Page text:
Selling Your Practice: The Science of Due Diligence

When I first started in this business more than 25 years ago, the scope of general dental practice was much narrower and it was usually very easy to determine the clinical treatments and recordkeeping systems when appraising a practice for sale. The expanded scope of today’s practices means a potential buyer has a much larger task when investigating the type and style of the current owner’s operations, both clinical and administrative.

It is now customary for a buyer to perform an inspection of the records, both clinical and financial, either prior to making an offer or shortly after the offer has been accepted. The customary term for this process is “due diligence.” While we always suggest that a buyer thoroughly examine a practice prior to submitting an offer, today’s very active market (mostly in the larger Ontario cities) dictates that offers must be submitted quickly to enter the competition. Thus, some offers must contain a “due diligence” clause.

What records should the seller make available for “due diligence”?

• If requested, patient charts, models and X-rays should all be presented to the buyer. These are the best indicator of the philosophy of a dental practice, and under no circumstances should a layperson be permitted to examine these types of patient records. Delegating this crucial element to anyone else is a mistake and may also be a violation of privacy legislation unless specifically provided for in the Offer to Purchase. Patient records may be required by a buyer to verify the data contained within the appraisal and also, with respect to obtaining financing, to satisfy the bank and accountant that the practice has been adequately examined. Other records to be viewed may include:

• Appointment and day sheets for previous and future appointments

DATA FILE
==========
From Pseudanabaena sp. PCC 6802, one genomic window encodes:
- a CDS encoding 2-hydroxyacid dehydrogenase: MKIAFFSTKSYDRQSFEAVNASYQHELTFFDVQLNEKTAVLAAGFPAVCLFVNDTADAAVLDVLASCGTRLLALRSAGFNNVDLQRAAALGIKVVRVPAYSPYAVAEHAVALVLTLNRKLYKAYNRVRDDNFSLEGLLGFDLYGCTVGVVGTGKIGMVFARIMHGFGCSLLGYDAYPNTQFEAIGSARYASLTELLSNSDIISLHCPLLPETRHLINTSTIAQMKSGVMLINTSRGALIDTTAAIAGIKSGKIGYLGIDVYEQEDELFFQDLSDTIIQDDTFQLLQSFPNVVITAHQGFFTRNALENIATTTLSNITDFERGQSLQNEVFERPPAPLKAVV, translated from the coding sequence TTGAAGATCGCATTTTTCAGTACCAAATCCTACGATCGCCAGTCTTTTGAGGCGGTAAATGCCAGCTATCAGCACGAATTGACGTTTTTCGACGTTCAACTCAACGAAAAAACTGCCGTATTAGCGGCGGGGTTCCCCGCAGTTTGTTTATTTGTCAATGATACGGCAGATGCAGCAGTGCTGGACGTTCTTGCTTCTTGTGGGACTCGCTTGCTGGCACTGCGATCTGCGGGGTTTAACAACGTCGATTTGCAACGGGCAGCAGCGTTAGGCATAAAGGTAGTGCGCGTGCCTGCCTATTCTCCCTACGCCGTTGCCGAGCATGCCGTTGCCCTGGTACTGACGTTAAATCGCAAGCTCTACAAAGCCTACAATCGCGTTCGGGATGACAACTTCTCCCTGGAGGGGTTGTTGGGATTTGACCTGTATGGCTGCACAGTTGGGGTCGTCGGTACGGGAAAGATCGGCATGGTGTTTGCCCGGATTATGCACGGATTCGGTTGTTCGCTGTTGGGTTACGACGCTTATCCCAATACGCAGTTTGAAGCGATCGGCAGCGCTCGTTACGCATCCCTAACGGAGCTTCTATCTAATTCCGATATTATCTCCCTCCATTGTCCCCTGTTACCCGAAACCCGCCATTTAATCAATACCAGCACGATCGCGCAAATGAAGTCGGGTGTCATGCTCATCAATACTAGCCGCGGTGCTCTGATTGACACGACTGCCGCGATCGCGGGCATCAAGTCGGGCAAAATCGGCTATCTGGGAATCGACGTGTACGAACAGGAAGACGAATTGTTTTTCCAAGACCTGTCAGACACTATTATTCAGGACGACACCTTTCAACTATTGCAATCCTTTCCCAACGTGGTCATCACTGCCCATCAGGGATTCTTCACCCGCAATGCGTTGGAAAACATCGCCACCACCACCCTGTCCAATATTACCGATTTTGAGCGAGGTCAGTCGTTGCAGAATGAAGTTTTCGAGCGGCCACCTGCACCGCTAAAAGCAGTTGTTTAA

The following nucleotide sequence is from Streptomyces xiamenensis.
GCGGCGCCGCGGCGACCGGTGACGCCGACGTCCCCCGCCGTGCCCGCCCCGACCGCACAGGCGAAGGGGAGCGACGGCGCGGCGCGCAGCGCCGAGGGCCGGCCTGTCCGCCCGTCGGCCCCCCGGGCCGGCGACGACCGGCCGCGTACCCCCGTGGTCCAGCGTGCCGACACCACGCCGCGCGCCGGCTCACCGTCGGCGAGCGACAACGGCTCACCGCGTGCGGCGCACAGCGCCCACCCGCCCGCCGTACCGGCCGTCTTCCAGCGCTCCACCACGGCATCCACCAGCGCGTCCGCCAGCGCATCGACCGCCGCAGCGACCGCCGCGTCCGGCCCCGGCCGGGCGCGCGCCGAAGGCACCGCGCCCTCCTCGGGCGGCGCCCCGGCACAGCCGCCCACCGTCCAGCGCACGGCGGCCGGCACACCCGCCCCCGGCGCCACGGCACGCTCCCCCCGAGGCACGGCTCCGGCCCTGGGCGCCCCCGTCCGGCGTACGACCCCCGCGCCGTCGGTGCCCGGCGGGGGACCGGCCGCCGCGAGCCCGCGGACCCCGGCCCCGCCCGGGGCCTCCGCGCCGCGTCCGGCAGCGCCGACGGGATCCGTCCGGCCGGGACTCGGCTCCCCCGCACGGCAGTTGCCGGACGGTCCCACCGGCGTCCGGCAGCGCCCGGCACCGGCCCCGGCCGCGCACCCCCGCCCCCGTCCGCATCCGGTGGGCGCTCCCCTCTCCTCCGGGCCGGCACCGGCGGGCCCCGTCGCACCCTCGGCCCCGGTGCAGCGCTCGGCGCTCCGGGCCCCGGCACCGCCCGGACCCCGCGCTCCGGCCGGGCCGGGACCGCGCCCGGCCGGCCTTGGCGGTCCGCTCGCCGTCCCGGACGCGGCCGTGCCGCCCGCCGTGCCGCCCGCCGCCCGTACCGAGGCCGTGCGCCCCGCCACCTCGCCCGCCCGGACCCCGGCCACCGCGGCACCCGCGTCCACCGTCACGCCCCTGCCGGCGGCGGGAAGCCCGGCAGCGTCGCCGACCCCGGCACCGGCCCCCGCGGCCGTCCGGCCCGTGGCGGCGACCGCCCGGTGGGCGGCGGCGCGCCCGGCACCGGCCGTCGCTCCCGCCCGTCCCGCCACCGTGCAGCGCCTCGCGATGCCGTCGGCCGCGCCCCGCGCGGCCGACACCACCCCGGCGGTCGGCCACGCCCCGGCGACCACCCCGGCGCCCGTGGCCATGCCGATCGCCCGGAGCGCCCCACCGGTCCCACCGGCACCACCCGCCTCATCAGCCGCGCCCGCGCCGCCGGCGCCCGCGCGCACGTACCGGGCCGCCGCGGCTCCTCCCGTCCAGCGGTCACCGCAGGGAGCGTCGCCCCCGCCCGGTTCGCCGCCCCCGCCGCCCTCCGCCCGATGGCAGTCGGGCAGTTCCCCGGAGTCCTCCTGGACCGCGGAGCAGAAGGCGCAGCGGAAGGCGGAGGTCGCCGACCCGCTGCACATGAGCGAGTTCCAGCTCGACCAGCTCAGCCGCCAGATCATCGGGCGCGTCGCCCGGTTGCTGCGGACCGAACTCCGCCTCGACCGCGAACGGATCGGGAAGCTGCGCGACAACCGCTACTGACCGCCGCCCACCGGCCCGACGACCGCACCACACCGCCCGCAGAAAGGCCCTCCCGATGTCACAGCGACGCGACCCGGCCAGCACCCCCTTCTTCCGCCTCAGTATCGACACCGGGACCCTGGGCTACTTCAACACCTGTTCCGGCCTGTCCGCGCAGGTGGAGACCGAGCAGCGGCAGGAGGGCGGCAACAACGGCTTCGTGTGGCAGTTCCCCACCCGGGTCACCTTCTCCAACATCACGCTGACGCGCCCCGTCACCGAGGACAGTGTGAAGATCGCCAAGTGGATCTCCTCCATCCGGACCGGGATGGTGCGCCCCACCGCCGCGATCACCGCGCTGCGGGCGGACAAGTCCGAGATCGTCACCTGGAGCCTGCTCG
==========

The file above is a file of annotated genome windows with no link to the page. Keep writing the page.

• Employee personnel files and performance reviews
• Financial production reports (daily, weekly, monthly, annual)
• Procedure analysis reports
• Bank statements and deposit books.

What records are not necessary to be examined?

The seller’s income tax returns (T1 General) as they contain personal data that is not related to the practice.

When should I meet the staff?

Meeting with staff is not necessary at this point — the goal of due diligence is to examine the paper records, not the personalities of the practice. The staff will have a better opportunity to meet the buyer separately — with the owner present — so they do not feel that it is the quality of their work that is being examined. Once the buyer commits to the purchase, then and only then should he or she be permitted to meet the staff.

How should a buyer perform due diligence?

1. Visit the practice after hours and examine a minimum of 50 to 100 patient charts. (Don’t ask to examine the records during working hours, as it will interfere with the normal routine and confuse or upset staff and patients.) Look for the date of the last appointment (it should be within the last 12 months to be considered ‘active’) and the type of appointment (recall or other). Is there a treatment plan? What codes are being used for certain procedures? Are the fees recorded in the chart or just on the ledger cards or in the computer?

2. Examine the appointment book, both for the past one or two months and for the upcoming months ahead. How far in advance are hygiene appointments booked?

3. Study the day sheets to determine the time allotted for each procedure and the usual booking times reserved for recalls and restorative procedures. Can you complete the treatment in the same time frame or do you require longer appointments? If the latter,
production may be reduced accordingly.

4. Ask to see the equipment service log/records, if available, for recent entries.

Ontario Dentist – March 2006